NieR Replicant ver. 1.22474487139… is a strange game, and not just because of the name. It’s part remaster, part remake, and is kind of a completely new release, at least outside of Japan. It’s a vastly enhanced version of the cult classic which spawned the immensely popular Nier: Automata, which didn’t get a fair shake upon its original release.
While it’s undoubtedly because of Nier: Automata’s success that this remaster was bankrolled, Nier Replicant ver. 1.22 doesn’t rest in that game’s shadows. Instead, it firmly places itself alongside its sequel as a title worth your attention. Since Nier’s release, gamers have become more open to unique and experimental stories and gameplay which means it might finally get the recognition it deserves.
Which Nier is which?
Much of the confusion surrounding what’s actually changed in Nier Replicant ver. 1.22 is due to the oddity of its original release. Nier originally debuted in Japan in 2010 in two versions, Nier Replicant (PS3) and Nier Gestalt (Xbox 360), the main difference being the protagonist’s age and his relationship to the character Yonah. However, unlike with Pokemon, this wasn’t an intentional scheme to sell more games.
Series creator Yoko Taro originally envisioned the protagonist of Nier (canonically named Nier) to be just a few years older than his sister Yonah. However, Square Enix marketing believed that non-Japanese audiences would react better to an older hero.
In the end, Nier Replicant, featuring a younger Nier with Yonah as his sister, was a Japanese-only release. The rest of the world got Nier Gestalt, with an older Nier and Yonah as his daughter. So, the release of Nier Replicant Ver. 1.22 is the first time players outside of Japan will get to play the game as Yoko Taro originally envisioned it.
Nier and dear
The camera and combat enhancements bring Nier Replicant ver. 1.22’s gameplay up to par with Nier Automata. However, those coming from Automata will find a different type of narrative here. While the sequel was rooted in sci-fi, Nier is very much a fantasy game that has players questing through a post-apocalyptic world where shadowy creatures called Shades threaten to overwhelm the remainder of humanity. Instead of wielding a pod like 2B and 9S, Nier is accompanied by Grimoire Weiss, a floating, talking magical tome.
One of the only gameplay elements I noticed hadn’t been improved is Nier’s snail’s pace when in some interiors. For instance, when visiting the post office in Seafront, Nier won’t go over a light jog. This happens in several key story areas, and you’re stuck dragging along for 20-30 minutes at a time.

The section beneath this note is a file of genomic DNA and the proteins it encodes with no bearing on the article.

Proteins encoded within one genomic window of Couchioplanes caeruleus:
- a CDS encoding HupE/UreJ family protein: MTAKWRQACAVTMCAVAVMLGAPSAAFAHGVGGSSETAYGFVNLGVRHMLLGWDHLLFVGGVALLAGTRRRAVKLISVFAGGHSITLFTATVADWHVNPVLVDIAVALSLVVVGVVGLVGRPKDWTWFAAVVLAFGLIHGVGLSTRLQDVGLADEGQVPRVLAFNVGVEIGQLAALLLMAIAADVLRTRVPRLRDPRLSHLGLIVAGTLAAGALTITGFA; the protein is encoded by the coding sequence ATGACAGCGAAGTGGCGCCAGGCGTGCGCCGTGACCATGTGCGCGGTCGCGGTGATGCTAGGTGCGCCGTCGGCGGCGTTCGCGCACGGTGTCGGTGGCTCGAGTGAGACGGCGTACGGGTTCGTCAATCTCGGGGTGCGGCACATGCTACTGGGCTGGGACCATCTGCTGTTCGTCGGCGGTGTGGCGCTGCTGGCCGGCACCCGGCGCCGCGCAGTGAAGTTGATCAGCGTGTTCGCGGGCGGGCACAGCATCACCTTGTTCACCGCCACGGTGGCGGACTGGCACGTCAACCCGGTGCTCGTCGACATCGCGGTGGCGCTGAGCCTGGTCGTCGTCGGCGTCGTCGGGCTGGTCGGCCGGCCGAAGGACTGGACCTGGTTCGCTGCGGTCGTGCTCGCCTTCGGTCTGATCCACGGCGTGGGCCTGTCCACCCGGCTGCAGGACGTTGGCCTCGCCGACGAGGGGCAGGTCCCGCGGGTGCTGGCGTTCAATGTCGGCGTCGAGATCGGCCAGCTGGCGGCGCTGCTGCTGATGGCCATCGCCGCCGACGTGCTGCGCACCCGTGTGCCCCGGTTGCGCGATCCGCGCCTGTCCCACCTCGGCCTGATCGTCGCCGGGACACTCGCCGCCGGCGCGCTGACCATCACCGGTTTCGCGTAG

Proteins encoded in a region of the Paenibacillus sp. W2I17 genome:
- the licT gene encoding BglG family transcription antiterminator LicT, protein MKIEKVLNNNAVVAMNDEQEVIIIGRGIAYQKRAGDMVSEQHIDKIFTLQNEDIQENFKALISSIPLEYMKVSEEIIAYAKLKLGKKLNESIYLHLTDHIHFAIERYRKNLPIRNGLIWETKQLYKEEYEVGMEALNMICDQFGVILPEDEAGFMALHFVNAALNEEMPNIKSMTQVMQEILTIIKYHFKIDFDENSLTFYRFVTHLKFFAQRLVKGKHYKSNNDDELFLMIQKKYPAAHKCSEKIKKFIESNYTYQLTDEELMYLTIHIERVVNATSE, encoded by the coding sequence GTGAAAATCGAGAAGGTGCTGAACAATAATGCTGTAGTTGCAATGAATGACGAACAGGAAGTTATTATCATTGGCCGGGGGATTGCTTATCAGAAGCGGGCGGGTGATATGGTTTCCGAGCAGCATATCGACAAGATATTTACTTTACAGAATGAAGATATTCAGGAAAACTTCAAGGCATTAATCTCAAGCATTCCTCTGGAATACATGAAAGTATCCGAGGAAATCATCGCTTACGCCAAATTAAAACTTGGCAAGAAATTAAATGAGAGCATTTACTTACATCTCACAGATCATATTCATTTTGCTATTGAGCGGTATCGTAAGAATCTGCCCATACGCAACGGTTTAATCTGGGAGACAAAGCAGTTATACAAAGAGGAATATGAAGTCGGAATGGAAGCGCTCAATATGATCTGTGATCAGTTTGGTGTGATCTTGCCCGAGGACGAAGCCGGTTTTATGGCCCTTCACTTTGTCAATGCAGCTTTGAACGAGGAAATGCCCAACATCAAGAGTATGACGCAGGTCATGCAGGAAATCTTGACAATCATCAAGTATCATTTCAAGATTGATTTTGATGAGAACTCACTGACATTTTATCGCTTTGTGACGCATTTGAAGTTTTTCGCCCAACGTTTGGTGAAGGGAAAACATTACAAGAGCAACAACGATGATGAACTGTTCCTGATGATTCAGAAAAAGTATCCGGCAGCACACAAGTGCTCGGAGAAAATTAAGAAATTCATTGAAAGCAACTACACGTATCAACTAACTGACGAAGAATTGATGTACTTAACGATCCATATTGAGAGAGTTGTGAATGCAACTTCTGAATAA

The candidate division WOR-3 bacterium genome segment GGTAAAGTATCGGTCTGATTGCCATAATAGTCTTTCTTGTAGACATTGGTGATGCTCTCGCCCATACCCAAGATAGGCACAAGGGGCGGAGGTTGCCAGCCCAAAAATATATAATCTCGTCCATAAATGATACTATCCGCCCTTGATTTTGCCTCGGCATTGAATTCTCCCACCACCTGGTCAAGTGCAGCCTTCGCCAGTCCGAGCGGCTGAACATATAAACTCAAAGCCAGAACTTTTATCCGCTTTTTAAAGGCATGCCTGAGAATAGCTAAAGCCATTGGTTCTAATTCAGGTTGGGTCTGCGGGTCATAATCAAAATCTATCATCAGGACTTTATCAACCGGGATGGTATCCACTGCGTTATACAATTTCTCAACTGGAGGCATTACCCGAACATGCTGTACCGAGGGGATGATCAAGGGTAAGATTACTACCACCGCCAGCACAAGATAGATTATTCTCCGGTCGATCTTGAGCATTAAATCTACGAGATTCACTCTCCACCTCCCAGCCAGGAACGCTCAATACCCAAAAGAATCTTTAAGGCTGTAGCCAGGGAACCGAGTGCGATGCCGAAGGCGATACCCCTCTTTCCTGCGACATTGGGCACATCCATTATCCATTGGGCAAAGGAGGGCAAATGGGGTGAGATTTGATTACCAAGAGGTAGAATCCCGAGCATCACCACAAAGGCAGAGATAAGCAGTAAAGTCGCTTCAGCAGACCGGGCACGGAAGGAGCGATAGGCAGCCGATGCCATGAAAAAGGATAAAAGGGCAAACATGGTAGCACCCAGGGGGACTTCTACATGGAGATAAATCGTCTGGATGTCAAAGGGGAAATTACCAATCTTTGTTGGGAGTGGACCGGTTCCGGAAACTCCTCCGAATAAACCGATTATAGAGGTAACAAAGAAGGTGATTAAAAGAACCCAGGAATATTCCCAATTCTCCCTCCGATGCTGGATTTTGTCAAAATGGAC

Despite the thematic differences, Nier Replicant ver. 1.22 plays much like Nier Automata. Though PlatinumGames didn’t work on this one, the enhanced gameplay still has the same weight and timing. However, combat is a bit deemphasized here. Sure, you’ll fight a lot, but Nier’s primary objective is to save his sister, not exterminate ancient machines. While he may cut his way through robots (and plenty of other creatures), this game is more monomythical–or at least a riff on that formula–than its sequel.
Despite the plot being more linear, players can look forward to multiple endings, though not in the amount that Automata is famous for having. However, it’s when taken with its sequel that Nier’s plot really shines. Nier and Nier: Automata may seem to be two wholly separate works at first, but as the story unravels, you’ll begin to see that their worlds are the same. After playing Nier, you’ll view the events in Automata in a new light.
Keep those quests on the side
Nier Replicant ver. 1.22 gives the game a significant facelift which addresses some of the major issues critics had with the original release. The environments are no longer blurry, foggy, dull areas. The improved draw distance and more detailed textures give each area a unique look that reinforces the game’s fantasy inspiration.
A fresh coat of paint isn’t all that comes with Nier Replicant ver. 1.22, though. There’s a host of quality of life improvements, an added main quest thread, a new ending, and more. It’s the definitive version of the game, and nothing has been cut from what I can tell.
Of course, that does mean that some of the original’s flaws are still apparent. The side quests haven’t been improved, so there’s still a ton of fetch quests and “go here and look at this guy’s dead dog, oh wait, he’s dead now too” twists. Seriously, almost every time someone sends you out to do something, it ends up with you finding a corpse. Even more strange is you’ll bring back the horrible news, and people still pay you 1,000 gold. Luckily, the main story is good enough to make up for the uninspired side quests.
Also, the fishing is still frustrating.
Nier Replicant ver. 1.22 Review: The final verdict
I’m thrilled to see Nier Replicant ver. 1.22 getting a big push from Square Enix. The original game didn’t do that well in the West, and I think it’s because it was ahead of its time. Since then, many gamers have shrugged off the stereotypes and embraced a wider variety of protagonists and game styles. It’s no longer a marketing faux pas (if it ever was) to show Nier’s young form as a hero, and I envision the game getting a much wider audience than it did when it launched in 2010.
Nier Replicant ver. 1.22 is an excellent spin on the traditional hero’s journey and will give Nier Automata fans a new appreciation for that title. It’s a lovingly crafted rerelease and will delight both new and old players alike.